Friday, July 16, 2010

Review: Percy Jackson & The Olympians: The Lightning Thief

The Lightning Thief (Percy Jackson and the Olympians, Book 1)
Book Details:
The Lightning Thief (Percy Jackson and the Olympians, Book 1)
by Rick Riordan
Genre: Young Adult
Published 2005, Hyperion Books For Children
Hardback, 375 pages
ISBN: 0786856297

Percy Jackson is about to be kicked out of boarding school...again. And that's the least of his troubles. Lately, mythological monsters and the gods of Mount Olympus seem to be walking straight out of the pages of Percy's Greek mythology textbook and into his life. And worse, he's angered a few of them. Zeus's master lightning bolt has been stolen, and Percy is the prime suspect.
Now Percy and his friends have just ten days to find and return Zeus's stolen property and bring peace to a warring Mount Olympus. But to succeed on his quest, Percy will have to do more than catch the true thief: he must come to terms with the father who abandoned him; solve the riddle of the Oracle, which warns him of betrayal by a friend; and unravel a treachery more powerful than the gods themselves.
With cover art from the major motion picture, this first installment of Rick Riordan's best-selling series is a non-stop thrill-ride and a classic of mythic proportions.
I decided to read this partly because I had just seen the movie and partly because I heard that it was a good series for fans of the Harry Potter series. Well, in regards to the movie, it's appalling how much the producers changed the book's plot to make the movie. If they make a second movie, I likely will not be interested, as I much more prefer the book's plot. In regards to the book's similarities to Harry Potter, they are vast, but really, who wouldn't aim to write something as popular and complex as the Harry Potter series? J.K. Rowling owns a castle! So, on to the actual book.
Years ago I thought that writing a fantasy series that uses Greek mythology would be a great idea, so I was excited when I heard of the Percy Jackson series. I love the modernized spin on the various good and bad characters, bringing them to life in both creative and believeable ways, such as Ares on a Harley and "Mr." Charon wearing Italian suits. The "Gods" of mythology at times seemed more like immature teenagers or work-aholic parents, with as much flaws as any normal human, and I really appreciated that they were differentiated from The GOD early on, and their place in the known universe was explained in the context of Percy's world. I especially like the scene of Hephaestus' trap that Percy and Annabeth get caught in. How the "normal" humans explained away the activities of the mythological characters was probably the most creative of the whole text, and at times rather humorous. It actually makes me wonder how much of what I see everyday is only a cover for what is really happening in the spiritual realm.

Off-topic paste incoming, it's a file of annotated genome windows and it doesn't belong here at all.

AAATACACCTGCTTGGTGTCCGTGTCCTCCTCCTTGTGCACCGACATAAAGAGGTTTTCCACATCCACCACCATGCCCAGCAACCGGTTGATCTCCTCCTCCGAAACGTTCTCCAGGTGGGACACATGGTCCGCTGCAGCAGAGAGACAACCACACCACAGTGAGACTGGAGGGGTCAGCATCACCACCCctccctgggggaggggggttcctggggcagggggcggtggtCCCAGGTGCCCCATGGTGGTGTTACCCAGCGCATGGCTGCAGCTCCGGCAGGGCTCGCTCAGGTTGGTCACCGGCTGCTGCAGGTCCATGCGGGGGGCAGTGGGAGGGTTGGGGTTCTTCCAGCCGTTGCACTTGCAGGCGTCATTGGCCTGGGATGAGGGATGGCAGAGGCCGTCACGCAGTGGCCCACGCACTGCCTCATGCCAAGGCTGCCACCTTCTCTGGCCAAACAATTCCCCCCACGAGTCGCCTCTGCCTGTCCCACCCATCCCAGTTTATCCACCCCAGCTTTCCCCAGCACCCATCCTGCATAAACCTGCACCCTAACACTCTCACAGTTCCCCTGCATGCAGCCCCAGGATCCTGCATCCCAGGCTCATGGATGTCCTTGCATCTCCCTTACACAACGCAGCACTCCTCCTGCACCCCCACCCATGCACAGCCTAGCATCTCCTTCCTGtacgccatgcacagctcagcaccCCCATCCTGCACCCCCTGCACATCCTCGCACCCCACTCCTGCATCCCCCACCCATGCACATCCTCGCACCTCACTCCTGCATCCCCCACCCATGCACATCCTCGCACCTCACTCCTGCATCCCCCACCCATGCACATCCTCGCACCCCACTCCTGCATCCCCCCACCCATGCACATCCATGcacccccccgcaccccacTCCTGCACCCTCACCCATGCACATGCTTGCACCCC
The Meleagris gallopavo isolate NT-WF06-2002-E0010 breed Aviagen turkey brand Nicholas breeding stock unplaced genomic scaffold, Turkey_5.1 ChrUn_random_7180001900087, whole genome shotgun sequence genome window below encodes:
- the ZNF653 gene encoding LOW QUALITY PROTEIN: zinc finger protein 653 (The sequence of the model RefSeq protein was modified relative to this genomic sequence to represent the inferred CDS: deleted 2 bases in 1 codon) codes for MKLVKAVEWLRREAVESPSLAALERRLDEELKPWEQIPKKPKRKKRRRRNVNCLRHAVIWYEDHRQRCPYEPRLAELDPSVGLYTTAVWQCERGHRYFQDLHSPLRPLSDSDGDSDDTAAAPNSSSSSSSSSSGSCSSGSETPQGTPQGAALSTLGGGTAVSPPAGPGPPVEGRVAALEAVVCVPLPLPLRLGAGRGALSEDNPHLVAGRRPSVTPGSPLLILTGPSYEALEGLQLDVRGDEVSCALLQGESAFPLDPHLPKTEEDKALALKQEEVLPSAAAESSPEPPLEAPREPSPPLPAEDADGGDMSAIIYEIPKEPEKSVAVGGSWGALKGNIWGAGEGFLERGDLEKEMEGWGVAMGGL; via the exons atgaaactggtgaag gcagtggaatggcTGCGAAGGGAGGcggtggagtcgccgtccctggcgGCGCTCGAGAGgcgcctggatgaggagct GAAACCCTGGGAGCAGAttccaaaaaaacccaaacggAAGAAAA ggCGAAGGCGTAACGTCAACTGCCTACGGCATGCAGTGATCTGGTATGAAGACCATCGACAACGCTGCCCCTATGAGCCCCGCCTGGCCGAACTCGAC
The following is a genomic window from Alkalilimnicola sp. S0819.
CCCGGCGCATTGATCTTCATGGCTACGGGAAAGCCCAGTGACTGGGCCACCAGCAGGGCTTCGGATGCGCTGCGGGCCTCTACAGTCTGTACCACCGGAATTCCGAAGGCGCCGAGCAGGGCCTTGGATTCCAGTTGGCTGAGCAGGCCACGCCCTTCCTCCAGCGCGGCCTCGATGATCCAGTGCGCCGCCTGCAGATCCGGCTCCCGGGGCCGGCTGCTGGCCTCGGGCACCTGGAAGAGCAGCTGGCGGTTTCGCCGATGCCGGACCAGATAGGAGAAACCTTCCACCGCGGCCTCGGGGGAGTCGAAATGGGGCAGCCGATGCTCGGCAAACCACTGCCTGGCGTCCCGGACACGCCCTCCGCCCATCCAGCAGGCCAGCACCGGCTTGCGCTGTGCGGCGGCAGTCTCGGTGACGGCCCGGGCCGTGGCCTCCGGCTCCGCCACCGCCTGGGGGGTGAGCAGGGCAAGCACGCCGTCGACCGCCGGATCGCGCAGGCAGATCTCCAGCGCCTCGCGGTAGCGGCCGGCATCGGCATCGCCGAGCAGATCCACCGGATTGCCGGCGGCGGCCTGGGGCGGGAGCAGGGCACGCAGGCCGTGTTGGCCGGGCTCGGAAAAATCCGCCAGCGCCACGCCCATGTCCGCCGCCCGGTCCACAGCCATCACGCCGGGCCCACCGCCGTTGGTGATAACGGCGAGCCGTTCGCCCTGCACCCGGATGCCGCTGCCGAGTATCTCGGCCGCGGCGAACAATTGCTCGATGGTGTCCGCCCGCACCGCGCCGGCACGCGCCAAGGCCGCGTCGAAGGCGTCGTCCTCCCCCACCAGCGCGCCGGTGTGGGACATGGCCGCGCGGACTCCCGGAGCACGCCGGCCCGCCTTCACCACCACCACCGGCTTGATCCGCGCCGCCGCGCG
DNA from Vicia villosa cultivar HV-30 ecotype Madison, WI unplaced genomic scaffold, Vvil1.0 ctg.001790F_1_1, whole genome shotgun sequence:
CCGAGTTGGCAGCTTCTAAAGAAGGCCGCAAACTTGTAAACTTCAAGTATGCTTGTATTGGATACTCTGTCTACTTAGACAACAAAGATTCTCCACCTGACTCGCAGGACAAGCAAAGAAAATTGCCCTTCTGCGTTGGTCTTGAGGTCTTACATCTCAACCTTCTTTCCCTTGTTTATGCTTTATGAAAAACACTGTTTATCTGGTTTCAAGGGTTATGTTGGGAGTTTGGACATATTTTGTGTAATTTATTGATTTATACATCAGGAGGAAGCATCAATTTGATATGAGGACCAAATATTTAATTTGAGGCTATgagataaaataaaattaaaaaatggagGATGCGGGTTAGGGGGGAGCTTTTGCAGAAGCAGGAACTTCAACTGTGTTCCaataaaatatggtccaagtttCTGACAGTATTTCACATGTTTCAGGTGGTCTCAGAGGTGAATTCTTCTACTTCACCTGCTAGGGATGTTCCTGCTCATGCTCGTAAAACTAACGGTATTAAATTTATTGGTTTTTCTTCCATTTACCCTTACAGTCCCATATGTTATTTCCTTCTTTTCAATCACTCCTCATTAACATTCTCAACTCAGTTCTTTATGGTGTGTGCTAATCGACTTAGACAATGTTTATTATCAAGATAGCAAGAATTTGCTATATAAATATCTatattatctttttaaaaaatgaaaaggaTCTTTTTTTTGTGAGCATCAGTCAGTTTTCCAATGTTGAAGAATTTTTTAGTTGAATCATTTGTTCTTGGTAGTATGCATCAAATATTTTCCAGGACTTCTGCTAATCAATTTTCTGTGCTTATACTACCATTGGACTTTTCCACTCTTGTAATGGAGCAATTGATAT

The only element that really bugged me about the text was how Percy changed from this moody, victimized pre-teen to a rather mature young man with almost no transition - emotional or otherwise. It almost felt like Percy possessed two different personalities that shared the same body. While Percy often says that he did not want to be the son of Poseidon, I found evidence of inner termoil strangely absent throughout the text.  I also felt that there were smaller issues that could have been more detailed and developed, such as the characters of Grover and Annabeth. I will be continuing the series with The Sea of Monsters (Percy Jackson and the Olympians, Book 2) in the near future.

The Cover: I like this cover because it gives very recognizeable (at least to me) images straight out of Greek mythology - Medusa, Cerberus, and the Minotaur. I knew this book would be great for me because I have always loved the stories from Greek mythology.

First Line: "Look, I didn't want to be a half-blood."
First thought passing through my mind... Harry Potter anyone? But since I had already seen the movie, and the library was closed for renovations for three weeks, I vowed to reserve prejudice on the book until I had read it through.

Favorite Quote: "Deadlines just aren't real to me until I'm staring one in the face."

Read For: Pages Read Challenge, Support Your Local Library Challenge, Fantasy Challenge, 1st in a Series Challenge


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